wondered if
the emerging science specific to that age group 18-34
that is something has changed to
perhaps prevent people from being able to provide guidelines or is it
the guidelines or
example I should say
has changed over the years in what parents are doing with food.
Yeah I think that particular age range
falls within the range I'm just outside at that age range so I feel like I can
relate to the participants in many ways
in that the guidelines that were provided
to adults in terms of healthy eating and what we should be feeding our children
really haven't been very good. We're only now
recently seeing serious discussion in my opinion about changing the food intake
guidelines about making changes to
you know how much recommended sugar is consumed each day
and we're also seeing you know some discussion and debate about changes in
nutrition labels, making nutrition information
nutrition facts label more apparent and more obvious so that people can
understand it better.
So I I think that you know by no fault of the parents of those
individuals between the ages 18 and 34 I
do believe that there just hasn't been a lot of good information provided
for parents to educate children about healthy eating practices.
I also think that you know we live in a culture now in which
mom and dad often both work there's many opportunities
you know for us to just simply grab something quick
or eating out and so cooking at home and taking the time to prepare
meals at home often falls to the wayside
and I think that the sort of long-term ramifications of that
haven't necessarily been taken very seriously until recently where we're now
seeing
issues related to obesity and more importantly I think it's issues related
to behavior change
and so when children are exposed to
certain types of eating practices that they
receive from their family life at home it's hard to break those habits later in
life.
So if you grow up drinking soda and having dessert every single night, it
becomes a way of life
that becomes the norm and so it's difficult to make those changes once you
become an adult. You start to have medical problems that are
potentially related to those behaviors. Right.
I think now we're starting to see a bit of a change in tide in that
you know we're starting to see recommendations being made by the World
Health Organization for instance to
change the recommended amount of sugar intake that children should be having
and it's a drastic reduction. It's much less than what
is currently being consumed much less
of what's presently available so I think that
over time we should see some additional changes and hopefully with the next
generation
they won't necessarily feel the way that this particular one does.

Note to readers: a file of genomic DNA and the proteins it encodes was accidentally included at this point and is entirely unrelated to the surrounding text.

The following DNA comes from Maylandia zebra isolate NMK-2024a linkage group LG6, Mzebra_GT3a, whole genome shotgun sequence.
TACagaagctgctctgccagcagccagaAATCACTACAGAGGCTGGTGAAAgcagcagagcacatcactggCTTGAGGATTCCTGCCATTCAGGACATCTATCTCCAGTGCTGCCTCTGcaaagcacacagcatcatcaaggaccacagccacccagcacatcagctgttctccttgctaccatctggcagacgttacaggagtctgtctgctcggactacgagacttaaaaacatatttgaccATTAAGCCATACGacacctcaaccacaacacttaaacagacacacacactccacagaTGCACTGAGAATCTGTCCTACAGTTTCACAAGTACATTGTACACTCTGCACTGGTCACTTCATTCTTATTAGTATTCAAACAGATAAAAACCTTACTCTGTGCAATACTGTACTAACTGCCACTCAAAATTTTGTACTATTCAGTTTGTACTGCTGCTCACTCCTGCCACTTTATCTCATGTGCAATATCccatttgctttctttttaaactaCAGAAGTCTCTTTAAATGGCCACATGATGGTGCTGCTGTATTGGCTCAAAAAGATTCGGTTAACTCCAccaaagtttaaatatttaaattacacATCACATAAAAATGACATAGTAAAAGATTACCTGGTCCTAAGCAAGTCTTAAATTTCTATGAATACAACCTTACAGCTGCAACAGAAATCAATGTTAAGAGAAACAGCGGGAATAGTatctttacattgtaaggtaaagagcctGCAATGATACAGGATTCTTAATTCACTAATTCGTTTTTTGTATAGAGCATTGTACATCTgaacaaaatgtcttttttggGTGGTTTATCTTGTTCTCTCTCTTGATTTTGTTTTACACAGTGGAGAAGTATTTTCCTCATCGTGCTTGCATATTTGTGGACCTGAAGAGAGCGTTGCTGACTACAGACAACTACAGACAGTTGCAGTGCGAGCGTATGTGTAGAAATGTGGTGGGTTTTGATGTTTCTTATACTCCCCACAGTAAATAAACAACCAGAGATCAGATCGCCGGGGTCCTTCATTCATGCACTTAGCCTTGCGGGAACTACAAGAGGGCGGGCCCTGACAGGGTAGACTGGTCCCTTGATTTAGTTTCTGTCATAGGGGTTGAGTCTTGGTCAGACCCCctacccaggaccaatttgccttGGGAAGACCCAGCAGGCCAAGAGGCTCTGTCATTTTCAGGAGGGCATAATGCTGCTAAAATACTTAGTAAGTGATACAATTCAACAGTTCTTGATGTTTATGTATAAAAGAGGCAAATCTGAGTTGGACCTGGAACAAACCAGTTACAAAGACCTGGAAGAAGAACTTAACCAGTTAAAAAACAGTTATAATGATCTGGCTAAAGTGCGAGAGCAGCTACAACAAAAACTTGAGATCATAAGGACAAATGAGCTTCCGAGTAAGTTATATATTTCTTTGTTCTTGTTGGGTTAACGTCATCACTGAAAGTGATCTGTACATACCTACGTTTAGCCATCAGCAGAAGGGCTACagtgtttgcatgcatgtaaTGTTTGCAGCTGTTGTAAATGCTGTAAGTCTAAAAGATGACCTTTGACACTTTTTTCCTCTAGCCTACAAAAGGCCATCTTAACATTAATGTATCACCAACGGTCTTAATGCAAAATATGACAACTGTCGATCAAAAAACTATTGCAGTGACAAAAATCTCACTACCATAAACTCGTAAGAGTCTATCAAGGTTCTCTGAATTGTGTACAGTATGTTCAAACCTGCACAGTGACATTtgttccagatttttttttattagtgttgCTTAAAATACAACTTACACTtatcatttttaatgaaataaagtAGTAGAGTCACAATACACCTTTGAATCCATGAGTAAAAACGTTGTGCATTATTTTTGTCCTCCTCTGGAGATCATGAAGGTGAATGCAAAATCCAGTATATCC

I want to take the time to thank Dr. Avena for her time today and the incredible
work
that you do in the research field and research realm
that really changes and guides a lot of the treatment that is out there.
Without researchers like you, we
we wouldn't be able to advance and to tailor the treatment in the way
that we need to. Without the research
in the findings in the science we wouldn't be able to provide
the effective treatment outcomes that that we're able to provide
based on based on that research and based on your findings and I just
wanted to thank you for hanging out with me today and for anyone who's
watching or listening I hope this provides more information about the
the problems that we're facing with food and the struggles that people
can have with food
and why they might be struggling and let you know that
Wellspring is a program that's out there to help and to provide the treatment
necessary
to get you on your way to a healthier lifestyle.
As a final thought I would say that there is evidence that
food addiction is real and this is something that can be affecting
adults and children and young adults as well
and I think that it's important for people to realize that
by taking an addiction approach to the addiction
process in terms of the treatment there is
evidence that it can be effective and people who have struggled with obesity
and overeating for many years
may find that looking at their problem through an addiction lens
can be the way to finally achieve whatever their goals are for healthy eating
and this isn't necessarily something that can be done alone and I think we know
from
looking at the history of addiction to other substances like drugs and alcohol
it's not easy it's not something that people often can do by themselves and so
finding the right resources and the right groups that can assist you
with your goals is the way to go.
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關於對食物上癮的真相 (Food Addiction is Real - Hangout with Eliza Kingsford, Dr. Nicole Avena | Wellspring Camps)

126 分類 收藏
VoiceTube 發佈於 2016 年 9 月 23 日